Lucrezia was married to Isabella’s younger brother- and no sooner did she come into the family that the affair commenced.  A rival to Isabella (but in no way culturally comparable- or beloved by all), Lucrezia put a huge damper in what was once a blissful marriage.  But in the end Isabella would be the one to come out triumphant, if one is to revisit the history:  Lucrezia lived a horrid life and Francesco is believed to have died of syphilis.  

Isabella instead went down in history as a patron of Renaissance, arts and literature.  To quote Niccolo da Correggio, Isabella rightfully earned the title of  ‘First Lady of the World’.
Note: in the above painting, Titian painted Isabella as she looked in her 60's, but because she did not like herself as such, she demanded he repaint her as she looked when she was in her 20's! Spunky as well as smart;

From History and Women

Thursday, October 4, 2012

Those Scandalous Etruscan Women

Those Scandalous Etruscan Women


Barbara Lambert


The Whirling Girl

If there were a prize for getting unfairly bad-mouthed in ancient history, Etruscan women would likely win hands down. The Greeks and later Romans said terrible things about them: lascivious, lewd, sybaritic, totally out of control. Imagine! Etruscan women “attended banquets” where they “sat under the same blankets as their husbands!” – a behavior that had them compared to hetairai (basically courtesans or prostitutes: the only women allowed at Greek parties). Even Aristotle tut-tutted.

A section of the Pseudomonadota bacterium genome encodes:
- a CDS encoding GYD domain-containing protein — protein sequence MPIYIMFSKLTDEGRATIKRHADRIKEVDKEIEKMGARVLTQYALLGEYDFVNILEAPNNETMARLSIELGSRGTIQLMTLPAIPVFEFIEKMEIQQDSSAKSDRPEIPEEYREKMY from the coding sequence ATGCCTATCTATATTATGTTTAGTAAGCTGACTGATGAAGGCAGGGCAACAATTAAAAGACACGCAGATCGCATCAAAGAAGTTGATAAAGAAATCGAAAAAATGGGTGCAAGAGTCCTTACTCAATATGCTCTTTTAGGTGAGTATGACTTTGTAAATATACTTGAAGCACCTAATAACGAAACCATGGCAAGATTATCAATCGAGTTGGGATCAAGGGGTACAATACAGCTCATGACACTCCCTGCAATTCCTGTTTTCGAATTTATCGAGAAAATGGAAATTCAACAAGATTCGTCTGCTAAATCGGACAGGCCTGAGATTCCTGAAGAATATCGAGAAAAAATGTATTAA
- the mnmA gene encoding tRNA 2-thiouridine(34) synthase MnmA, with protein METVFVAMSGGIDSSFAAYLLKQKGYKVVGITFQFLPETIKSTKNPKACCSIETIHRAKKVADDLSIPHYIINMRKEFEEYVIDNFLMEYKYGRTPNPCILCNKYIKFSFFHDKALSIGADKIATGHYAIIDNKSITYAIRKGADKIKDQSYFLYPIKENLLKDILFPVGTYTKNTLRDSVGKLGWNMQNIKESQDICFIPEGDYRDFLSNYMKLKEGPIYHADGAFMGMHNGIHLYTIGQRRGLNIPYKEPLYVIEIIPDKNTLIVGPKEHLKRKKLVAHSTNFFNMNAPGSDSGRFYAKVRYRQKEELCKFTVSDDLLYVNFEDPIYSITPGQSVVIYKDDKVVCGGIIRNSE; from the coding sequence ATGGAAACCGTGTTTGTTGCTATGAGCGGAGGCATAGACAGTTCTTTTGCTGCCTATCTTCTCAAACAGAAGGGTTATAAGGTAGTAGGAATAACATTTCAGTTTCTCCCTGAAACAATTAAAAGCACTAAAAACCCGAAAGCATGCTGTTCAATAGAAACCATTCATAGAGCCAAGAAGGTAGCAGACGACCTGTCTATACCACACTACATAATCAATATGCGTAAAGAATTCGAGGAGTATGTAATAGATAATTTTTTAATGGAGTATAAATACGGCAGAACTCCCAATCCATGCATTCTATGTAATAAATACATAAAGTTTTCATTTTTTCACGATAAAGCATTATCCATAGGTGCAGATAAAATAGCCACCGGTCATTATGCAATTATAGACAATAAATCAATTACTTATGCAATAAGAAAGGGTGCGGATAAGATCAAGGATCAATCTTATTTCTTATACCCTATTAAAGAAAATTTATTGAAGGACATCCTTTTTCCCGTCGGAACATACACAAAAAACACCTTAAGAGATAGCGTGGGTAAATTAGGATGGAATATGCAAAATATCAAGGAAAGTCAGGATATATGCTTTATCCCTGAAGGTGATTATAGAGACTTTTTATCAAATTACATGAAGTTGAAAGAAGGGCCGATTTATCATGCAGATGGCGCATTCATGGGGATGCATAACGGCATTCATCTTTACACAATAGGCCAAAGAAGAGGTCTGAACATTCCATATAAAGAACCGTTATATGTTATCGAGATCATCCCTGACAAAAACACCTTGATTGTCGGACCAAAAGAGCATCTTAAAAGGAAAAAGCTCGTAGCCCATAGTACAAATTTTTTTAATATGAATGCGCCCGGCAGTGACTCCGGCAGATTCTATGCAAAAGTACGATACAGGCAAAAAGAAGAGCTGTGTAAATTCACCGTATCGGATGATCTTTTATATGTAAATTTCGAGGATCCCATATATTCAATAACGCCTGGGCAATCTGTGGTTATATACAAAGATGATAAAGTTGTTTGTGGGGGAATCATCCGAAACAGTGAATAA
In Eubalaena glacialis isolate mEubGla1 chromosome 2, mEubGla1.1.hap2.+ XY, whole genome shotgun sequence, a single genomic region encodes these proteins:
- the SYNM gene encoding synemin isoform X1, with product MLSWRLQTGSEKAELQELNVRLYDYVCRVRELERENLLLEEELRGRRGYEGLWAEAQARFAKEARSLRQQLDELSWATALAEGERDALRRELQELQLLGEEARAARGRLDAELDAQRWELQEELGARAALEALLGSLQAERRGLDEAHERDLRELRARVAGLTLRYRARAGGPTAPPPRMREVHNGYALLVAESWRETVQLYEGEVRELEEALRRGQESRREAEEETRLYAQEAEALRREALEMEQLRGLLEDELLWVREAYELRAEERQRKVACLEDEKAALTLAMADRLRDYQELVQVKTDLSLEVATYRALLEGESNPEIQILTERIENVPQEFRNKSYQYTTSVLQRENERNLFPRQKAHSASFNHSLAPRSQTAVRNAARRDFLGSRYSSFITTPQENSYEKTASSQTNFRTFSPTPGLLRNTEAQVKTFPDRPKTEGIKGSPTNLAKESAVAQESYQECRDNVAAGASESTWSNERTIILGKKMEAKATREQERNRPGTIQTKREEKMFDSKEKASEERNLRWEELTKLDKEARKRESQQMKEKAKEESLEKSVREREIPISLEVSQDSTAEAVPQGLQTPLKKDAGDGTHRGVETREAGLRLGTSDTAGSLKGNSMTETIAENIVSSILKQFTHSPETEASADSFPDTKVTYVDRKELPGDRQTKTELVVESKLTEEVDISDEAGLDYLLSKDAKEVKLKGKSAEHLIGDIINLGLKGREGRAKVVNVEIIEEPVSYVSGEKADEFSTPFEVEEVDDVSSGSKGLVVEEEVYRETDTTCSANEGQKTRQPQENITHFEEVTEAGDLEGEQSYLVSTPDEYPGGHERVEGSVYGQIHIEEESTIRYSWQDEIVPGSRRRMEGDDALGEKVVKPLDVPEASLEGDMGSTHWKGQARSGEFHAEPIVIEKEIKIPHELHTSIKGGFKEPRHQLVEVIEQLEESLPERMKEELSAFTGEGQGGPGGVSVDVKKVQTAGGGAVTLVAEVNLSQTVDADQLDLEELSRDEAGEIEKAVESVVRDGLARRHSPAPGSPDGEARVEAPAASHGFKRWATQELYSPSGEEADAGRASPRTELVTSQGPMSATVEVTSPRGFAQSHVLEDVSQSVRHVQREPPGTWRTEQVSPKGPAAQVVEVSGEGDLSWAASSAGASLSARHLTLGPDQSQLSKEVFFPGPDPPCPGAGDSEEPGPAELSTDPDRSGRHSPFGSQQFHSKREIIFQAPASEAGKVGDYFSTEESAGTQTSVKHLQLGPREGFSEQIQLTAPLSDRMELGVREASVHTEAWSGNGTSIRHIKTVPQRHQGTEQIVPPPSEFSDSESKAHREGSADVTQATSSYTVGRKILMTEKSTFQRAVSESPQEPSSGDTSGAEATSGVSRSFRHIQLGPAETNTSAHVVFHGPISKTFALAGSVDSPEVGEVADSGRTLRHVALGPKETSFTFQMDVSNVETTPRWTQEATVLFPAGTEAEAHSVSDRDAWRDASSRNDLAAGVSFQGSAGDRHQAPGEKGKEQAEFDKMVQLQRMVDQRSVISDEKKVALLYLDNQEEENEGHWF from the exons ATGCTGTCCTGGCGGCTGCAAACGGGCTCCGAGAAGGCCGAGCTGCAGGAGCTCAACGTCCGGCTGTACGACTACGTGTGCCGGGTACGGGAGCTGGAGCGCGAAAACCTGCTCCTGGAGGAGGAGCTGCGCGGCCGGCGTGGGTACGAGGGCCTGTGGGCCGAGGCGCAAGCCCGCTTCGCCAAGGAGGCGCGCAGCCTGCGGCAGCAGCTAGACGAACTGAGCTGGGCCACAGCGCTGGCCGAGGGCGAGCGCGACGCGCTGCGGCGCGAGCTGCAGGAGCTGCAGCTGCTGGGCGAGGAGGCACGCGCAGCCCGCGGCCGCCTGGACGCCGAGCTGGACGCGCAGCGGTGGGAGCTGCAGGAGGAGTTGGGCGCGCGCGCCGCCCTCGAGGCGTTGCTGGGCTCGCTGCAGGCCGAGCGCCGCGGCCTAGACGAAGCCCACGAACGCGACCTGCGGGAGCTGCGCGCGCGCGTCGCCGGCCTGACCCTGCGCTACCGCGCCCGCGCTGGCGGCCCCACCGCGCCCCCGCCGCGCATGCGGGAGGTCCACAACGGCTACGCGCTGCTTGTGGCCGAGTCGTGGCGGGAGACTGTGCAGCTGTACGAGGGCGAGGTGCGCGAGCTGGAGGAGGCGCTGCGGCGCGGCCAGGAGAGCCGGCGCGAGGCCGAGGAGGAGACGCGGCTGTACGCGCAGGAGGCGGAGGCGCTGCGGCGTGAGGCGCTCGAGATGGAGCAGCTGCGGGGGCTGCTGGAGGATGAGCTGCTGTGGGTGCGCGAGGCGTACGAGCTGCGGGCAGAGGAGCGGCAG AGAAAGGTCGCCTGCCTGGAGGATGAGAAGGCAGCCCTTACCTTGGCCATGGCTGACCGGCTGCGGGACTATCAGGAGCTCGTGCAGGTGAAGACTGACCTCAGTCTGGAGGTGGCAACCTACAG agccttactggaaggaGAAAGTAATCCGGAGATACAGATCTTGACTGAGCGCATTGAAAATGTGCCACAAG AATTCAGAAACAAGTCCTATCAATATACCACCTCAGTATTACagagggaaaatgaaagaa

Not only did Etruscan wives scandalously go out in public -- and entertain lavishly, wear glorious jewellery, indulge a clothing sense that is recorded in frescos, statuary, and the bronze mirrors etched with sometimes rather racy scenes that give us fascinating detail of how fashion changed down the centuries – but they also learned to read and write. (We know the danger of that!) They were rumored to raise their own children, too. Presumably passing along the dire literary habit. 

Before the rise of Rome as a super power, the Etruscans ruled almost the whole of Italy. Their ships dominated the surrounding seas. Fearsome enough, as news of them spread abroad, without the added queasiness of hearing how Etruscan society accorded women influence and power.

Hard to say where this all started. With Tanaquil? Who used her soothsaying powers to persuade her Etruscan husband, Lucius Tarquin, that he could become the first Etruscan king of Rome?

Or maybe the bad rap began with Tullia, her successor, who arranged a series of murders to keep the dynasty in the family -- finally convincing her husband that her own father should be murdered, then publicly driving her chariot over his body to make sure. This ruthless streak was passed along to the third of the Tarquin kings, Tarquin the Proud, whose son finally brought down the dynasty with the infamous “rape of Lucretia”. After that, the Etruscan Tarquins were driven from Rome, and a Republic was established.